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A Redgrave special at Merchant-Ivory

By Arthur J Pais
May 03, 2004 14:45 IST
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Vanessa RedgraveYou have two daughters working in films," a reporter said to Vanessa Redgrave. "Wouldn't you want to act with them?"

The question was raised a decade ago at the New York press conference of The Ballad of Sad Café, produced by Ismail Merchant.

"Wouldn't it be nice," said Redgrave, the mother of Natasha and Joely Richardson, who have taken the last name of their father, the American director Tony Richardson. "But where will I find a producer?"

Ismail Merchant, one of Redgrave's favourite producers who has cast her in three of his films, including her Oscar-nominated hits Howard's End and The Bostonians, has now signed her along with Natasha in his new film, White Countess.

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The movie, with Ralph Fiennes leading the cast and based on an original screenplay by Kazuo Ishiguro, also stars Lynn Redgrave, Vanessa's younger sister.

Merchant's previous association with Ishiguro was in 1993. Their film — The Remains of the Day — that was about unrequited love featured Emma Thompson and Anthony Hopkins.

"Vanessa is an actress I would love to return film after film," Merchant has said of the Oscar-winning British actress who won a Tony last year for her benchmark performance as a delusional wife and mother in Eugene O'Neill's Long Day's Journey Into Night.

"Her talent and commitment to cinema is inexhaustible," says Merchant, who is also a close friend of the actress. "And she has been a strong admirer and supporter of Merchant Ivory films for more than two decades."

Budgeted at $16 million, White Countess is to be directed by James Ivory, Merchant's movie partner for over four decades. When most Hollywood-based directors above 60 find it difficult to get film assignments, New York-based Ivory, 75, forges ahead, one film after another. His last film for Merchant Ivory Productions was Le Divorce, which did fairly good business in America, grossing about $14 million, but tanked abroad.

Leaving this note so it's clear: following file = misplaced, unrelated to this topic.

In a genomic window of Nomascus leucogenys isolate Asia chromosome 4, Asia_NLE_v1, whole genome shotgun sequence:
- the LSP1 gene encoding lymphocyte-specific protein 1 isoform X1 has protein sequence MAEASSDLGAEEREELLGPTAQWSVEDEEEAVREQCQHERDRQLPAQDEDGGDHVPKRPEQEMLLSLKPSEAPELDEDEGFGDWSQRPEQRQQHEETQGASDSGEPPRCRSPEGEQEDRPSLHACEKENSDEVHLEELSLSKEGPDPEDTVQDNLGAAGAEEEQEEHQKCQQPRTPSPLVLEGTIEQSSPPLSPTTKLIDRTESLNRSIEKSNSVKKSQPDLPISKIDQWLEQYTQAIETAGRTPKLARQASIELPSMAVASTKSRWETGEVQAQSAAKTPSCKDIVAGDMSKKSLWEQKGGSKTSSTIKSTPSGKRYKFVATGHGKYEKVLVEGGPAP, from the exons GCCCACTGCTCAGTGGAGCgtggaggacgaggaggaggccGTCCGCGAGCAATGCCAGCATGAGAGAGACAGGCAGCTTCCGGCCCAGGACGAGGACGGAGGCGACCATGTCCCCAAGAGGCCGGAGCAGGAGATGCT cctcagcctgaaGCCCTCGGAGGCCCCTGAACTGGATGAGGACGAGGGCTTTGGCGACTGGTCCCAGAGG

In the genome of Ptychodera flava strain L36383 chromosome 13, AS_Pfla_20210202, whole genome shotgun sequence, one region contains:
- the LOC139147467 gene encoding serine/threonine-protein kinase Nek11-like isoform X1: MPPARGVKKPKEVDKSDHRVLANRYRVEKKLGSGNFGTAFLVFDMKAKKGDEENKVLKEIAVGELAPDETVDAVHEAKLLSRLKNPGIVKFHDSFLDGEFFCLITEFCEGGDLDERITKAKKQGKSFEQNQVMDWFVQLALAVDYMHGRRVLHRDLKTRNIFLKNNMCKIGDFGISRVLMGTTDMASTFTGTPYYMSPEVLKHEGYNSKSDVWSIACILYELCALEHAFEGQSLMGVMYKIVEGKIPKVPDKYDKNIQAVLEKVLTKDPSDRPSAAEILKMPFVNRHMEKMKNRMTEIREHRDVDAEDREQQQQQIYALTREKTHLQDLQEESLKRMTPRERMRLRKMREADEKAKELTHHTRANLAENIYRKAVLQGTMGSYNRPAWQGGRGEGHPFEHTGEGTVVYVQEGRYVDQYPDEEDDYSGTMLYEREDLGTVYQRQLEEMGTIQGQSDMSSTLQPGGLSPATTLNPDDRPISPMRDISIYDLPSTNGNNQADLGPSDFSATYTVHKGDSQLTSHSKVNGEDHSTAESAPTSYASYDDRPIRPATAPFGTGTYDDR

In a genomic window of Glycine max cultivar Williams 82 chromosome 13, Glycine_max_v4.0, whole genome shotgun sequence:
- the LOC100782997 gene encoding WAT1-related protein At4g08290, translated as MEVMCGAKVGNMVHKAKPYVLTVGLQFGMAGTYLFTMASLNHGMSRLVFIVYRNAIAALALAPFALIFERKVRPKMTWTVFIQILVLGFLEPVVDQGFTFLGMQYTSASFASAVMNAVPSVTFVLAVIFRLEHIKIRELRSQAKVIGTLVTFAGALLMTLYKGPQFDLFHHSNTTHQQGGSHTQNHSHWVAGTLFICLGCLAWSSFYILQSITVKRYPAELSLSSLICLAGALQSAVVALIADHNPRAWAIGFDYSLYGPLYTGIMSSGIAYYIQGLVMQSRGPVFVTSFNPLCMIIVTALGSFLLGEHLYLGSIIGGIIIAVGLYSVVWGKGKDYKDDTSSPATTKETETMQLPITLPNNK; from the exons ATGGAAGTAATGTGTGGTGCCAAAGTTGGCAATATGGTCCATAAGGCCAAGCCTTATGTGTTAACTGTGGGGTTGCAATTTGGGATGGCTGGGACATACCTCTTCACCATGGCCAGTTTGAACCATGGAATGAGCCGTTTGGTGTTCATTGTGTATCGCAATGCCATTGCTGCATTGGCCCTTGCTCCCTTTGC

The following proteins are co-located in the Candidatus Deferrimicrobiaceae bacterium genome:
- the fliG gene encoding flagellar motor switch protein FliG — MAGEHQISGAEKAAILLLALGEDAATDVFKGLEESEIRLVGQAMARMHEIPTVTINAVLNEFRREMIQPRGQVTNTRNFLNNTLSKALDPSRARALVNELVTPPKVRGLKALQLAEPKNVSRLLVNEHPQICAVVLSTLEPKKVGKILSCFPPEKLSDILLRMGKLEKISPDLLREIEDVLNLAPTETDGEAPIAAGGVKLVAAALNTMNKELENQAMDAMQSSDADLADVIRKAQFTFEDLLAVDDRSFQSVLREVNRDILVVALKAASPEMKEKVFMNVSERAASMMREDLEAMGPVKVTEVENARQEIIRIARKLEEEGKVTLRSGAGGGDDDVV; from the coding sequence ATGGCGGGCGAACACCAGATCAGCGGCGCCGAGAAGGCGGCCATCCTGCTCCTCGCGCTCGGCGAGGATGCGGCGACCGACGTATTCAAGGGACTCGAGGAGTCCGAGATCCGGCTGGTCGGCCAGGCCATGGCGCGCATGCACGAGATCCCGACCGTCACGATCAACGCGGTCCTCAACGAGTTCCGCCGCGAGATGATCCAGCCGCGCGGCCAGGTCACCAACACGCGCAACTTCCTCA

"Even when a film by us doesn't do great business, people are still eager to work with us," notes Merchant. "They know our reputation and our passion for good cinema, and how we go around looking for literary work to adapt for our films."

White Countess, which will start shooting in Shanghai in August, has been acquired by Sony Classics for North American release. Part of the film will also be shot in Rome.

Ismail MerchantSet in late 1930s Shanghai, the film chronicles the relationship between a blind American diplomat and a young White Russian countess reduced to working as a taxi dancer, to support her dead husband's aristocratic family.

While Ivory directs White Countess, Merchant will be busy with The Goddess starring Tina Turner. It will be Merchant's fourth feature film as director. He also served as producer last year on Heights, a film directed by first-timer Chris Terrio and starring Elizabeth Banks (Seabiscuit) as someone who has to learn about coming to terms with her life's problems. Terrio is in his mid 20s.

"Over the past four decades, we have introduced a number of new directors, including [actor] Simon Callow, who directed The Ballad of Sad Café," says Merchant. "Chris is very talented, and we expect him to be a very successful director."

Photograph: Getty Images

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Arthur J Pais